Simulation and Analysis of Bank Teller Manning

Topics: Bank, Queueing theory, Computer simulation Pages: 9 (2695 words) Published: February 1, 2012
Proceedings of the 1995 Winter Simulation Conference ed. C. Alexopoulos, K. Kang, W. R. Lilegdon, and D. Goldsman

Donald Hammond Sathi Mahesh Department of Management The University of New Orleans New Orleans, Louisiana U.S.A.

This paper presents an application study to find cost effective bank teller management policies for providing high quality service levels at reasonable costs in a modern banking system. Two models are developed. The first is a spreadsheet model to calculate desired teller manning levels from mathematical queuing models, and the second is a simulation model for testing new management policies. Manning heuristics are tested and found to provide the desired level of services.

In the highly competitive banking business, customers now demand many custom fit products from interest paying checking accounts and free traveler’s checks to “no annual fee“ VISA cards. The local branch bank has become a financial center for a wide variety of these services. Deregulation in the banking industry has led to numerous mergers and stiff competition for the existing customer base. Bank management at one major metropolitan bank found that in the new market after deregulation they were the fourth largest bank in a larger market, rather than the largest in their previous smaller market. Increasing the productivity of banking operations has become a major issue in bank management, and tellers and lobby services have been identified as two of five major areas for productivity improvement at regional banks. This fact has highlighted the need for establishing staffing levels based on standards of customer service (Pihl and Wambay 1990). Customers demand higher levels of service and now have numerous choices in how to get service. In spite of the availability of automated service, many customers still prefer to use human teller services, but long waits for service are perceived as a major source of customer dissatisfaction. Customers demand, and the banks have attempted to provide, quick service whether in the bank’s lobby or in the outside drive through facility. Providing the demanded service while holding teller manning costs 1077

to a competitive level has become one of the prime tasks for bank managers. Careful application of queuing theory can alleviate the actual time spent in line and how long it seems the customer has spent in line (Wayne and DiSotto 1994). In addition, work design leading to simplification of teller procedures and the development of staffing levels and work schedules based on customer requirements have been effective in reducing manpower costs. The use of microcomputer-based scheduling and staffing decision support systems are very useful tools for this purpose (McDonell and Klipsch 1988). A banking institution in the New Orleans area requested assistance in building a banking teller management model. Teller personnel have many tasks to accomplish during the business day besides direct contact with the banking customer. Management’s task is to have enough teller stations open to provide quick service while ensuring productive work time is not wasted by having idle tellers. This bank, like many consolidated companies today, has ten branch locations with varying capacities in both the lobby and the drive through facility. The consistent factor among the branches was the bank’s desired policy to provide service to 95% of the customers within three minutes. While many banks have used operations research models (Cheng 1990), the majority of the simulation models studied were for asset management or for management training (Krut 1990, Thompson 1994). Our paper deals with a two step modeling process which begins with a spreadsheet-based queuing theory model for determining ideal staffing levels, followed by a simulation model that illustrates the expected results of management policies under a variety of conditions.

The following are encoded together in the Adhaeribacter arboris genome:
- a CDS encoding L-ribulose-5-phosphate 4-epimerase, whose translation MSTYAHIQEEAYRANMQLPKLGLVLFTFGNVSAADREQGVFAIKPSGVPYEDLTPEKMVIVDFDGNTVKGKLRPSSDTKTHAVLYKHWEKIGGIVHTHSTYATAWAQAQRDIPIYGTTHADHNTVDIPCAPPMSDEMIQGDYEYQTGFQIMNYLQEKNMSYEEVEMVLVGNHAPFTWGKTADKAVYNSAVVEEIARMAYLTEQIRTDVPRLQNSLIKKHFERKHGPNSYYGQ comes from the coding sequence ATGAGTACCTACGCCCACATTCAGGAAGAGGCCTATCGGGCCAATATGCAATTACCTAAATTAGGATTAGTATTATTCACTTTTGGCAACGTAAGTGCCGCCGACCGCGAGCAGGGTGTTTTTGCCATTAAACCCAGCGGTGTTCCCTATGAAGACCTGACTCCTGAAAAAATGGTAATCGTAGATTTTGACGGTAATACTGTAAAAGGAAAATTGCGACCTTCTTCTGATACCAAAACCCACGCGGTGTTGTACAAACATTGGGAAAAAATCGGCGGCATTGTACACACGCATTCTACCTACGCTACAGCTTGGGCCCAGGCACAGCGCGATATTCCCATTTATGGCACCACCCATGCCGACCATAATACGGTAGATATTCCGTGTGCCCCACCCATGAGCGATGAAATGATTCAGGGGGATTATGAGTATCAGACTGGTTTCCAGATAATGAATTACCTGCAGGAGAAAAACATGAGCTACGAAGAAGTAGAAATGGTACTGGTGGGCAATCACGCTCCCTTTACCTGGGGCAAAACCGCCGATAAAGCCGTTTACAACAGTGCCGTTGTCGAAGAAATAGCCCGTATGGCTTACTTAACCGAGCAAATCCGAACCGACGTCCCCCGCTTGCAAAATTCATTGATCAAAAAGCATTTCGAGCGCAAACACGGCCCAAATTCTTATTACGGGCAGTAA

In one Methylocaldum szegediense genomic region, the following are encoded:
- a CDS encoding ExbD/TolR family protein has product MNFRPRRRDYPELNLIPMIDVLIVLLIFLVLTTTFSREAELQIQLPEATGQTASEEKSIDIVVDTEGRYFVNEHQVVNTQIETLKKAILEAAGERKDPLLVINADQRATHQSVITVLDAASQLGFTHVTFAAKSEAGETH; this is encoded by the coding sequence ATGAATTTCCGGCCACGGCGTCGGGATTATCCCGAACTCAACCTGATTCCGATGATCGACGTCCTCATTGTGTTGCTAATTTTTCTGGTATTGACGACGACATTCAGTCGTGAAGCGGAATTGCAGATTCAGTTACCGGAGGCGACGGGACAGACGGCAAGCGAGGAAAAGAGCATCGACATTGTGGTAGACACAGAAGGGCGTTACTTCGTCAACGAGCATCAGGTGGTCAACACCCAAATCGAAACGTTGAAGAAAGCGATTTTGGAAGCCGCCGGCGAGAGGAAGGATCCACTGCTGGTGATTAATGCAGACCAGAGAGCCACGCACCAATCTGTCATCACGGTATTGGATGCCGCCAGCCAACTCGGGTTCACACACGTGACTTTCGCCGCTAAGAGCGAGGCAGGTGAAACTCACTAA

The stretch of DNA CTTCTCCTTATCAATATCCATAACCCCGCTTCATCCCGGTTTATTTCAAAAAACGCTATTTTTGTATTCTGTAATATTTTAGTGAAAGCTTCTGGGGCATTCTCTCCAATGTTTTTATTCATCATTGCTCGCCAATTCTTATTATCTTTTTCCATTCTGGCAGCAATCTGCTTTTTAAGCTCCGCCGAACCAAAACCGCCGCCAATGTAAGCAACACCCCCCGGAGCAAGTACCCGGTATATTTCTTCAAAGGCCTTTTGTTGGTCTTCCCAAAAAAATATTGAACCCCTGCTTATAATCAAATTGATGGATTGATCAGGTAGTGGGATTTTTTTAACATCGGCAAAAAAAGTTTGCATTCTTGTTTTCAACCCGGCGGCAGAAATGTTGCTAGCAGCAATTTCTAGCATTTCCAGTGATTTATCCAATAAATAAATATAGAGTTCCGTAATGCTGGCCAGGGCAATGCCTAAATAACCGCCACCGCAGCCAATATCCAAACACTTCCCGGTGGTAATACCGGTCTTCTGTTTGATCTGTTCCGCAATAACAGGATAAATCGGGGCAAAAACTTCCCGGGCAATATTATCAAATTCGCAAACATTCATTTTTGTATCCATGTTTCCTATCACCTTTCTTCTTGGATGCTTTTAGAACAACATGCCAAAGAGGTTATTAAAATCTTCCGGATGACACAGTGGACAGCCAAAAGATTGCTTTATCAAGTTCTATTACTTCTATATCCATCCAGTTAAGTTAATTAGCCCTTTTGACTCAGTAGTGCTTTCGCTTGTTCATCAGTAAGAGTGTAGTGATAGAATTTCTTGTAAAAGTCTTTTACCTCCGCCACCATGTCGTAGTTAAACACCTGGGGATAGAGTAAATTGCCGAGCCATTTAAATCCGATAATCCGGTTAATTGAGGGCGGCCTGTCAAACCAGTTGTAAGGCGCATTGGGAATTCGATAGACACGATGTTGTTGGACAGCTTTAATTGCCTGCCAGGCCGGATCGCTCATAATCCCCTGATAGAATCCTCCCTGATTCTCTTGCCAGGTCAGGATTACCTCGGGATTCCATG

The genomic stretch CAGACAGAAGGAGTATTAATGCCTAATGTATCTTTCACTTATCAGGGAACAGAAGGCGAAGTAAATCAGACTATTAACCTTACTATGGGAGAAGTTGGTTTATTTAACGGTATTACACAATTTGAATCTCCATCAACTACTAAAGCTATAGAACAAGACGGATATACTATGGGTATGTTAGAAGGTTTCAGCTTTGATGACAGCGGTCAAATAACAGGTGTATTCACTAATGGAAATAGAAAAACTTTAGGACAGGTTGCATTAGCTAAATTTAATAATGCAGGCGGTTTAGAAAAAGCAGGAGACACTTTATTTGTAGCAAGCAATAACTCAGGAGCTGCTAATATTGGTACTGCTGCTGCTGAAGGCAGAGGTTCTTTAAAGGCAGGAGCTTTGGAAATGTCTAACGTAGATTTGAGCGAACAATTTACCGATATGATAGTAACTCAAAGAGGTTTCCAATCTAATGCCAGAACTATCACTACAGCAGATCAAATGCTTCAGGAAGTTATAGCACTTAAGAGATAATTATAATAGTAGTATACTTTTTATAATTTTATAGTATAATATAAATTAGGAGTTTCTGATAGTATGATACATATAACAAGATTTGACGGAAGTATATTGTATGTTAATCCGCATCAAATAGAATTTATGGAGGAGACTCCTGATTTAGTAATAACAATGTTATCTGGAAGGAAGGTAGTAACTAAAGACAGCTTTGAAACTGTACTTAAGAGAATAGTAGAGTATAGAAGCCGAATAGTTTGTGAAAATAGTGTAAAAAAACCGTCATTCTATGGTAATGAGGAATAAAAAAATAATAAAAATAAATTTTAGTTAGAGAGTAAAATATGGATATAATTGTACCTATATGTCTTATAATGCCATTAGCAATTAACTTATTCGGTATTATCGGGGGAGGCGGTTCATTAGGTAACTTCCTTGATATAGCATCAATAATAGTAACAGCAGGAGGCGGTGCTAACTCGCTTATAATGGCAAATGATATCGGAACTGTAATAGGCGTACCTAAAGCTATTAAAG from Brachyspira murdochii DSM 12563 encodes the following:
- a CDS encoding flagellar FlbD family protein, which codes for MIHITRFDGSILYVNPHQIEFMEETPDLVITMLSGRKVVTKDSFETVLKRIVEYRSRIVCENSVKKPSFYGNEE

References: Cheng, T. C. E. 1990. An overview of uses of techniques in bank management, Managerial Finance 16: 1-6. Krut, R., and M. Bulgen. 1990. Changing manager’s behaviors through simulations, Personnel Management 2: 61-63. McDonnel, E. D., and A. W. Klipsch. 1988. Controlling teller costs: An integrated approach, Banker’s Magazine 171: 20-24 Pihl, W. H. and M. L. Wambay. 1990. Leading regionals focus on productivity, Bank Management 66: 52-55. Pritsker, A. A. B. 1986. Introduction to simulation and SLAM 11, 3d ed. New York: Halsted Press. SLAMSYSTEM Version 4.5 for Windows 1994, Pritsker Corp.,Indianapolis, IN. Thompson, V. 1994. Multimedia: The choice of a Swiss bank, Training 31: 14-17. Wayne, C. B., and K. DiSotto. 1994. Bank design from the banker’s point of view, Bank Marketing, 26: 39-42.
AUTHOR BIOGRAPHIES DONALD HAMMOND is an Associate Professor in the
Department of Management at the University of New Orleans. He received a B.S. degree in Mathematics from Oklahoma University in 1965, an M.S. degree in Logistics Management from the Air Force Institute of Technology in 1974, and a Ph.D. in Business Administration from The Florida State University in 1989. His research interests are focused in Information and Production systems analysis, particularly where computer modeling is required.
SATHI MAHESH is a Professor in the Department of Management at the University of New Orleans. He received a B.S. degree in Engineering from the University of Madras in 1976 and a Ph.D. in Business Administration from Purdue University in 1984. His research interests are in Information Systems and Expert Systems.
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